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11 Benefits of Strength Training That Have Nothing to Do With Muscle Size
Dr. Adam Rivadeneyra, a sports medicine physician with Hoag Orthopedic
Institute, recently sat down with US News & World Report to talk about
all the perks of strength training. Ever wonder why its popular? Or if
it's for you? Read more here:
Here are some
5. Lowered injury risks. "Having a good muscle base is important for all movement, balance,
coordination and injury prevention," explains Dr. Adam Rivadeneyra,
a sports medicine physician with Hoag Orthopedic Institute in Irvine,
California. "If a muscle is too weak, it puts more stress on its
connecting tendon and can result in tendonitis."
7. Improved flexibility and mobility. It's time to rethink your
stretching routine. Results from a 2017 study in the journal Isokinetics and Exercise Science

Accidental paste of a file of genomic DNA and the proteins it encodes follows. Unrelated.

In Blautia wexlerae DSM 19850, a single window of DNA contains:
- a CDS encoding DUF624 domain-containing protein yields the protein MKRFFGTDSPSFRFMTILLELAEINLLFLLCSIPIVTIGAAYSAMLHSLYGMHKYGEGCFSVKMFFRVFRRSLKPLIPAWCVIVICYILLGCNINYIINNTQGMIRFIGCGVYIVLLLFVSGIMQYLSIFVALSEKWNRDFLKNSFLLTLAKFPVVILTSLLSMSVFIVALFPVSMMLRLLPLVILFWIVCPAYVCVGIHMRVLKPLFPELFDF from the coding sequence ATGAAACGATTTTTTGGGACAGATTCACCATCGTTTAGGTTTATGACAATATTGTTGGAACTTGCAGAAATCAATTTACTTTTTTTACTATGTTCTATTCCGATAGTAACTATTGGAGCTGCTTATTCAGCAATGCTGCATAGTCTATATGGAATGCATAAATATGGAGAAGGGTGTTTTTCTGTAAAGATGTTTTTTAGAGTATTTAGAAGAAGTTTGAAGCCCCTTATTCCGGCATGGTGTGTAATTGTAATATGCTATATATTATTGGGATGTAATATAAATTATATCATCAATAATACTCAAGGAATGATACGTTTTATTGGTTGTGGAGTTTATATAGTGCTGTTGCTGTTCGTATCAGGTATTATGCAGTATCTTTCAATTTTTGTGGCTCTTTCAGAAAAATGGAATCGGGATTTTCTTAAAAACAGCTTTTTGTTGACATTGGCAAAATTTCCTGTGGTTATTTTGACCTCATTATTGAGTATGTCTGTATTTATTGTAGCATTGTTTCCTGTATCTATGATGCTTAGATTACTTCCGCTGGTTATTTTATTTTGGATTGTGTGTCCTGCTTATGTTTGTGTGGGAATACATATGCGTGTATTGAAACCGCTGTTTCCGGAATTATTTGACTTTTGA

show that strength training improves flexibility in both men and women.
A previous 2006 North American Journal of Sports Physical Therapy study
suggests that eccentric strength exercises may provide the biggest benefit,
improving hamstring flexibility twice as well as static stretching. Eccentric
exercises are any that emphasize muscle lengthening, rather than shortening.
Example exercises might include the lowering phase of a squat or raising
the bar during a lat pull-down, Rivadeneyra says.
9. Osteoporosis prevention and management. Strong bodies have
strong bones, with strength training significantly increasing bone mineral density,
Rivadeneyra says. He explains that any weight-bearing exercise in which
you're standing and gravity is pulling down on your body lightly stresses and
strengthens the bones and muscles. Plus, every time a muscle contracts, it pulls on the bones it's attached
to, which stimulates the cells within the bone to produce structural proteins
and move minerals into the bone, he says.